In this study, the FGTI index was developed using a GF-1/WFV image acquired at 03:11 GMT on 8 July 2015 over the YS. In order to better illustrate the FGTI design, we chose three different satellite data subsets from the entire GF-1/WFV image [Fig. 2(a)]. These regions encompassed various environmental conditions, including turbid waters [Fig. 2(b)], relatively clear waters [Fig. 2(c)], and partially cloud-covered clear waters [Fig. 2(d)]. The TCT analysis [Eq. (6)] was applied to the three satellite-DN data sets to generate the TCT components. The TCT features of the floating macroalgae and water pixels were selected from the three satellite scenes (4525, 7555, 1009 macroalgae pixels and 5272, 8403, 1413 water pixels for Region 1-3, respectively) using ENVI Region of Interest (ROI) tool by visual inspection [Fig. 3]. Floating macroalgae showed higher TCG and TCB components than over seawaters in both turbid and clear waters, and had similar TCW to turbid waters and slightly different TCW to clear waters [Fig. 3]. However, the difference between TCG and TCW would still hold in turbid and clear waters and could maximize the contrast between macroalgae and seawater. Hence, the Floating Green Tide Index (FGTI) was defined as:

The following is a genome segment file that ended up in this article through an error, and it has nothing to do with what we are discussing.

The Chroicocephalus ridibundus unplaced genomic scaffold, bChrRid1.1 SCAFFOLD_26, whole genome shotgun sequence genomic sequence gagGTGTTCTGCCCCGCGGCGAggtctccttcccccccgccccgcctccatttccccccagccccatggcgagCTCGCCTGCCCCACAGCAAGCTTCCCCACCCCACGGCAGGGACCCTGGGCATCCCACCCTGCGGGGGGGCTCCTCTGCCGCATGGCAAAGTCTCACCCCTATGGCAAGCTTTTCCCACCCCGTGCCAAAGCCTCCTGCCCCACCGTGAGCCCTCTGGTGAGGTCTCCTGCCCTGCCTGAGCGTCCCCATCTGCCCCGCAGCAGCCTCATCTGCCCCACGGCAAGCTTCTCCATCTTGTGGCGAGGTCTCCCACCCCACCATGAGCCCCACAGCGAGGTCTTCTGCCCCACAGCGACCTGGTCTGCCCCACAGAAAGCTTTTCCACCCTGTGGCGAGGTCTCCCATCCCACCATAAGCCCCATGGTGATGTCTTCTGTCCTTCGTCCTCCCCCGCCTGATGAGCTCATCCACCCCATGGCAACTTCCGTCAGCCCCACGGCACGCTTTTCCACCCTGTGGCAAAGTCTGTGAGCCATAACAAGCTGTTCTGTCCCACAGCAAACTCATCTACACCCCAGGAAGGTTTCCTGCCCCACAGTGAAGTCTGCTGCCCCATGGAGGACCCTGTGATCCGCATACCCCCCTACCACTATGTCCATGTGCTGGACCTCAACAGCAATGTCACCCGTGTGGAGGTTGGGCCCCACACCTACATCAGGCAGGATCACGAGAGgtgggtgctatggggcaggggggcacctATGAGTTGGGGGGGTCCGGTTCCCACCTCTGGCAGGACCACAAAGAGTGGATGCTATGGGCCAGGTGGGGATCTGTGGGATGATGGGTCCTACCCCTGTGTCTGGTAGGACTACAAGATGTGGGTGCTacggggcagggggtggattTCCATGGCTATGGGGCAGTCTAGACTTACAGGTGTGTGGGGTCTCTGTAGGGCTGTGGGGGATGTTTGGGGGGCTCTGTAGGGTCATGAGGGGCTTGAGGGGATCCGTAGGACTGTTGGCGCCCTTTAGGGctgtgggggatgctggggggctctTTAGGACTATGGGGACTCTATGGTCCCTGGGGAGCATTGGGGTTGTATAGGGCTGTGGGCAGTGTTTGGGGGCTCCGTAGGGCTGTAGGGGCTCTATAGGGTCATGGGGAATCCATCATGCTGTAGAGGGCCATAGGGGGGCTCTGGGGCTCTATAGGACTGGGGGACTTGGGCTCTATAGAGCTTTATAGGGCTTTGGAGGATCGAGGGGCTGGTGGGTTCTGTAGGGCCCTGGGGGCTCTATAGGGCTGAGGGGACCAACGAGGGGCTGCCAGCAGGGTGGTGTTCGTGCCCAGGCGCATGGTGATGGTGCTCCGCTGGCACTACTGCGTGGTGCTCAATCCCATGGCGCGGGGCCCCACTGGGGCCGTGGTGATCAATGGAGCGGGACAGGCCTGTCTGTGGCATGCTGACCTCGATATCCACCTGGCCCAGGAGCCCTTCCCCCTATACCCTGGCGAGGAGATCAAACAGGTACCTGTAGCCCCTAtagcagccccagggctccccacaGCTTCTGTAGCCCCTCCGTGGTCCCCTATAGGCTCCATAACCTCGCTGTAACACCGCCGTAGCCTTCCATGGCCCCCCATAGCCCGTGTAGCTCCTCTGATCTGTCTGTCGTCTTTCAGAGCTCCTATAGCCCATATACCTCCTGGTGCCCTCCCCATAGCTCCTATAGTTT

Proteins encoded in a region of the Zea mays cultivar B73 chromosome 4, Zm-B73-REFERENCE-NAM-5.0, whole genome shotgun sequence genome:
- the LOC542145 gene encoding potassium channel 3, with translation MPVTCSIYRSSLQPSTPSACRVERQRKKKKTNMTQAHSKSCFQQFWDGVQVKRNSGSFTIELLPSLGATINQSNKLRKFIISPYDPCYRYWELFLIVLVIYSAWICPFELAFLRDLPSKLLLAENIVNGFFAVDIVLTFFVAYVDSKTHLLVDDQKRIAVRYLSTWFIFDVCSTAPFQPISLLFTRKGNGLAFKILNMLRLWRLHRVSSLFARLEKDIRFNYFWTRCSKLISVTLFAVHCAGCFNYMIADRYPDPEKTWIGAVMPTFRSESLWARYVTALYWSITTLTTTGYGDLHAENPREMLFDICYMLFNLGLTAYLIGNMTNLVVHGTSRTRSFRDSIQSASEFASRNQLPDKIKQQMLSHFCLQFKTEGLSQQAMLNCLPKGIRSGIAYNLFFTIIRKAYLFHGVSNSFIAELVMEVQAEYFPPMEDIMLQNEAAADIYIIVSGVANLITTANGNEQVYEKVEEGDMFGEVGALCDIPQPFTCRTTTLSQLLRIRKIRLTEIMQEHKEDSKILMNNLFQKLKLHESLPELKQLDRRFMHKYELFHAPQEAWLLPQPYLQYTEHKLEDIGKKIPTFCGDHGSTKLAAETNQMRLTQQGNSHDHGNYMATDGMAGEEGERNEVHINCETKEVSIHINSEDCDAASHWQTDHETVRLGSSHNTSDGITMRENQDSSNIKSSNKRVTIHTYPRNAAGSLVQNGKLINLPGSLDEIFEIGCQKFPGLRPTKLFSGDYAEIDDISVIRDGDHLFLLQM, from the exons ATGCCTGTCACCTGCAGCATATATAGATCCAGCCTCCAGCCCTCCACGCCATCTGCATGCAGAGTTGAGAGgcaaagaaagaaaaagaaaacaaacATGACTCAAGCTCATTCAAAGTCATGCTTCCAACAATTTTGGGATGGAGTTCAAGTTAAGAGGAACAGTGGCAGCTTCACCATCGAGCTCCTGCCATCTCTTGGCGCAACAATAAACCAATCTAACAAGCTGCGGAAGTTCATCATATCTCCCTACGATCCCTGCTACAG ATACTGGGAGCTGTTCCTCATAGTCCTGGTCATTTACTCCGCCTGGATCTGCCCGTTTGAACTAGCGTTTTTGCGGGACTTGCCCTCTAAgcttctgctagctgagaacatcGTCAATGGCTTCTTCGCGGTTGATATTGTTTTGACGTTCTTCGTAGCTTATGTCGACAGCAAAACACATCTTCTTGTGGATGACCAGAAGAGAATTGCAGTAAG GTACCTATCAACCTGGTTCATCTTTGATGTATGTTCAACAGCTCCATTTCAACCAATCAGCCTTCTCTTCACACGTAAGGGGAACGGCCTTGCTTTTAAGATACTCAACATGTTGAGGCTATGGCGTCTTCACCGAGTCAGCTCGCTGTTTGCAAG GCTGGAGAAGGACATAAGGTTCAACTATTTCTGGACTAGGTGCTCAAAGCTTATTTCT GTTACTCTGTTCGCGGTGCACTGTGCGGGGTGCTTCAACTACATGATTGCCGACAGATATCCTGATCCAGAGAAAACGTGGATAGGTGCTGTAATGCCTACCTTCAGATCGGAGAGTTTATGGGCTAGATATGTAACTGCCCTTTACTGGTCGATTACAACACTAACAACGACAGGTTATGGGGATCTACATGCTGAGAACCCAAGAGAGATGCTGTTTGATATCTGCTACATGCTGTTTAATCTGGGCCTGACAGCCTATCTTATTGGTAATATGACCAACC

figure: Fig. 2

Fig. 2 GF-1/WFV “true-color” composite image over the western YS near Shandong coast at 03:11 GMT on 8 July 2015 (a). The three small regions (700 × 700 pixels) encompassed various environmental conditions, including the turbid waters (b), relatively clear waters (c), and partially cloud-covered clear waters (d).

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 figure: Fig. 3

Fig. 3 The TCT component features of floating macroalgae (circles) and seawaters (squares) from three different regions shown in Figs. 2(b)-2(d), respectively. Error bars represent one standard deviations of the means.